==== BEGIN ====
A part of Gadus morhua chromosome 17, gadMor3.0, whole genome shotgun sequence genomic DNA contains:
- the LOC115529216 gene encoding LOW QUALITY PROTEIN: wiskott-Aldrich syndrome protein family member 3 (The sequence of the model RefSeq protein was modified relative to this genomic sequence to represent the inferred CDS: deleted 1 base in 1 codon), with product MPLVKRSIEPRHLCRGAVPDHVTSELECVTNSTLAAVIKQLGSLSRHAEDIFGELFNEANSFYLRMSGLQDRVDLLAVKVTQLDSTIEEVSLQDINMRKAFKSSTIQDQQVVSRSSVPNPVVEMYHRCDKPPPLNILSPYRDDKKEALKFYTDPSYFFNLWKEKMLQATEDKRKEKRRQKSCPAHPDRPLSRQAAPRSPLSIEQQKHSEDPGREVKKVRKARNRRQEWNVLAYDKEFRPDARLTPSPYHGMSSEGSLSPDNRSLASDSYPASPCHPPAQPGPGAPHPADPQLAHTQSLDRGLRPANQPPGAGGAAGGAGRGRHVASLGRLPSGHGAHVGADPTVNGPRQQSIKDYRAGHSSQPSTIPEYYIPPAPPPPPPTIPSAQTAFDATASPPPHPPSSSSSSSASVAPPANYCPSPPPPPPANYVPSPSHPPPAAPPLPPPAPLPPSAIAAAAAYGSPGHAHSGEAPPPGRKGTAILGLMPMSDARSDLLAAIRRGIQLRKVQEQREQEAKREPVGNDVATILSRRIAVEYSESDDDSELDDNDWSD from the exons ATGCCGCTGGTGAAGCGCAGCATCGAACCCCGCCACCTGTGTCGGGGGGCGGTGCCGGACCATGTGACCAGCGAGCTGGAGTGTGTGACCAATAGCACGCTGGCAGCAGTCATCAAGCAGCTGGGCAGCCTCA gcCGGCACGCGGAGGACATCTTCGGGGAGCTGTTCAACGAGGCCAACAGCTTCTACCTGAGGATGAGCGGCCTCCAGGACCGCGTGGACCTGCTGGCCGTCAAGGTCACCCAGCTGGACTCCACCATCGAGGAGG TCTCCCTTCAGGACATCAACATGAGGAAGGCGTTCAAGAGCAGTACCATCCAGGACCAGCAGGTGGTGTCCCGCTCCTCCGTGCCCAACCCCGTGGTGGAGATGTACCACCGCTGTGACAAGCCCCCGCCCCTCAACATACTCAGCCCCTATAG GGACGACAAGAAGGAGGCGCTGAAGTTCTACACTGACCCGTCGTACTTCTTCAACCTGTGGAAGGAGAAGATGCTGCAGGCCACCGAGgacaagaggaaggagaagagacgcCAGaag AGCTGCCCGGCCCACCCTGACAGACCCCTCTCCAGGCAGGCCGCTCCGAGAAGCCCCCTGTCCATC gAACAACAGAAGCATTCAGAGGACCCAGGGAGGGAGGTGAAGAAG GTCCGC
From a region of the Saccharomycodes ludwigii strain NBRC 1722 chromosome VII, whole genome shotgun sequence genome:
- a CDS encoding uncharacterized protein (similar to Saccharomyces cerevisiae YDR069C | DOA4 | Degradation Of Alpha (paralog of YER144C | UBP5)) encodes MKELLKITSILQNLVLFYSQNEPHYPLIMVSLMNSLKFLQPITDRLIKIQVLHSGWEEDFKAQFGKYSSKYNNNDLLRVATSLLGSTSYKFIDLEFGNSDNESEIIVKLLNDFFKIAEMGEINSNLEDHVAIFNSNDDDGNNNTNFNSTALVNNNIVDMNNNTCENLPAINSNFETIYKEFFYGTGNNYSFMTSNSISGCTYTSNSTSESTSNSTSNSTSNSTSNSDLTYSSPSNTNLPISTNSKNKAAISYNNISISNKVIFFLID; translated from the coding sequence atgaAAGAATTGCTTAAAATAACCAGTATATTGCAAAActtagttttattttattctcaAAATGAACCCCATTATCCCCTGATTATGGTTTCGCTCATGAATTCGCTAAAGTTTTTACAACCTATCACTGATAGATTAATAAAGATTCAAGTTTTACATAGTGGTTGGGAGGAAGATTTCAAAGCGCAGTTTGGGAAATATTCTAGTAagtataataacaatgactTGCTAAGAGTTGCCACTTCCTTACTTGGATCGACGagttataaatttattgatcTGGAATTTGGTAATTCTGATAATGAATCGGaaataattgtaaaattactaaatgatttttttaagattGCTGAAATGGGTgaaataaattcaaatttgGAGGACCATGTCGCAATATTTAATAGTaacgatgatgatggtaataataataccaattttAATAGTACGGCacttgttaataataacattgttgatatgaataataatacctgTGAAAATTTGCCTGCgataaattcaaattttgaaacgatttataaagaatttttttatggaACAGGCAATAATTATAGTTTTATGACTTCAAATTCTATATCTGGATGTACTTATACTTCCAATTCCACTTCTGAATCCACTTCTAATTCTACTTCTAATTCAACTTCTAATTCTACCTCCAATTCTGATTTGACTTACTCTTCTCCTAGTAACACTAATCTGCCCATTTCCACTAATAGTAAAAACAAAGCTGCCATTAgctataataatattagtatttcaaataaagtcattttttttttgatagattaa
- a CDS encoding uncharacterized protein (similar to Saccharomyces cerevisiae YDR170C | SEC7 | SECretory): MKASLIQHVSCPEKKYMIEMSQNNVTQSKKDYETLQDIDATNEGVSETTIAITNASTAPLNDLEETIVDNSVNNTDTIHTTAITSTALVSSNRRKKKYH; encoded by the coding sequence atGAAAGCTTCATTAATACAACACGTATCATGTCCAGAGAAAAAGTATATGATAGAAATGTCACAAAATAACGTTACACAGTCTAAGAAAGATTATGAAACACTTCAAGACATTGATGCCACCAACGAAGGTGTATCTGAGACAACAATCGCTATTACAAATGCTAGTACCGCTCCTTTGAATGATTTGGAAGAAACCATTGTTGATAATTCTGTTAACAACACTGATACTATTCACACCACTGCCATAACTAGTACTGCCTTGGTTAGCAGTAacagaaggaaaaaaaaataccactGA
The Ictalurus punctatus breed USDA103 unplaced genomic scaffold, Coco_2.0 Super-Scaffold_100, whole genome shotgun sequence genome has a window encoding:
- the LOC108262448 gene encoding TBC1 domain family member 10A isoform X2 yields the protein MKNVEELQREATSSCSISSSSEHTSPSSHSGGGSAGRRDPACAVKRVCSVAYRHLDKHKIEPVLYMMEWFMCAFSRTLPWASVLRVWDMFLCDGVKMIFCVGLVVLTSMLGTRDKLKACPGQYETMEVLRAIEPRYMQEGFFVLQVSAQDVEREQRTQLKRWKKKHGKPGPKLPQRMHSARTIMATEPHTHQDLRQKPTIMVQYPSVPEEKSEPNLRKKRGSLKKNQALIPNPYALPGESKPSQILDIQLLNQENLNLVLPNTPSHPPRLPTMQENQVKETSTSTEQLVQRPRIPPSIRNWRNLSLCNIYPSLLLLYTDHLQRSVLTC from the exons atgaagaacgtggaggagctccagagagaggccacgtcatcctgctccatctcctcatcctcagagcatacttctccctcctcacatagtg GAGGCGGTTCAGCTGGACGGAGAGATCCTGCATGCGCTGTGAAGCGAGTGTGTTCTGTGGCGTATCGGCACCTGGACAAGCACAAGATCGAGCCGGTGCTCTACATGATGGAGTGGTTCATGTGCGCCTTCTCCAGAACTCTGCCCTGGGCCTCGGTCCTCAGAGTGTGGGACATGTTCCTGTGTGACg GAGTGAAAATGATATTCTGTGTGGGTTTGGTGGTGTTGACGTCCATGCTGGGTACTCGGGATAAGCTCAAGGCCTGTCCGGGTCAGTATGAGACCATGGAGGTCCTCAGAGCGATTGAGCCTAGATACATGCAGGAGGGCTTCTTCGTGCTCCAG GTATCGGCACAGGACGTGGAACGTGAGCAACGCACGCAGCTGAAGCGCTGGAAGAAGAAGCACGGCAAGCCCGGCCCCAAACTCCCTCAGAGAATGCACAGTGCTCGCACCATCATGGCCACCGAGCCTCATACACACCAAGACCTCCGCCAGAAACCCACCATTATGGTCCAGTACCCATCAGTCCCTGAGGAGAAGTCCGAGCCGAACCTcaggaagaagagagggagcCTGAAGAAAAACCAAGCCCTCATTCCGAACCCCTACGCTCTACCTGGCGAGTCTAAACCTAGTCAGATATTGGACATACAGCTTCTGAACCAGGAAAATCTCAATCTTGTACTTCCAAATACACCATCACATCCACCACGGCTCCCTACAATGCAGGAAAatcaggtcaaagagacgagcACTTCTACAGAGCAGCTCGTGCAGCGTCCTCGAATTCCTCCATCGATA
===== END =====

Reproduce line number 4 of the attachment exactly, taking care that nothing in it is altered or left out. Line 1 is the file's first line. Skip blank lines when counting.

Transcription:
- a CDS encoding uncharacterized protein (similar to Saccharomyces cerevisiae YDR069C | DOA4 | Degradation Of Alpha (paralog of YER144C | UBP5)) encodes MKELLKITSILQNLVLFYSQNEPHYPLIMVSLMNSLKFLQPITDRLIKIQVLHSGWEEDFKAQFGKYSSKYNNNDLLRVATSLLGSTSYKFIDLEFGNSDNESEIIVKLLNDFFKIAEMGEINSNLEDHVAIFNSNDDDGNNNTNFNSTALVNNNIVDMNNNTCENLPAINSNFETIYKEFFYGTGNNYSFMTSNSISGCTYTSNSTSESTSNSTSNSTSNSTSNSDLTYSSPSNTNLPISTNSKNKAAISYNNISISNKVIFFLID; translated from the coding sequence atgaAAGAATTGCTTAAAATAACCAGTATATTGCAAAActtagttttattttattctcaAAATGAACCCCATTATCCCCTGATTATGGTTTCGCTCATGAATTCGCTAAAGTTTTTACAACCTATCACTGATAGATTAATAAAGATTCAAGTTTTACATAGTGGTTGGGAGGAAGATTTCAAAGCGCAGTTTGGGAAATATTCTAGTAagtataataacaatgactTGCTAAGAGTTGCCACTTCCTTACTTGGATCGACGagttataaatttattgatcTGGAATTTGGTAATTCTGATAATGAATCGGaaataattgtaaaattactaaatgatttttttaagattGCTGAAATGGGTgaaataaattcaaatttgGAGGACCATGTCGCAATATTTAATAGTaacgatgatgatggtaataataataccaattttAATAGTACGGCacttgttaataataacattgttgatatgaataataatacctgTGAAAATTTGCCTGCgataaattcaaattttgaaacgatttataaagaatttttttatggaACAGGCAATAATTATAGTTTTATGACTTCAAATTCTATATCTGGATGTACTTATACTTCCAATTCCACTTCTGAATCCACTTCTAATTCTACTTCTAATTCAACTTCTAATTCTACCTCCAATTCTGATTTGACTTACTCTTCTCCTAGTAACACTAATCTGCCCATTTCCACTAATAGTAAAAACAAAGCTGCCATTAgctataataatattagtatttcaaataaagtcattttttttttgatagattaa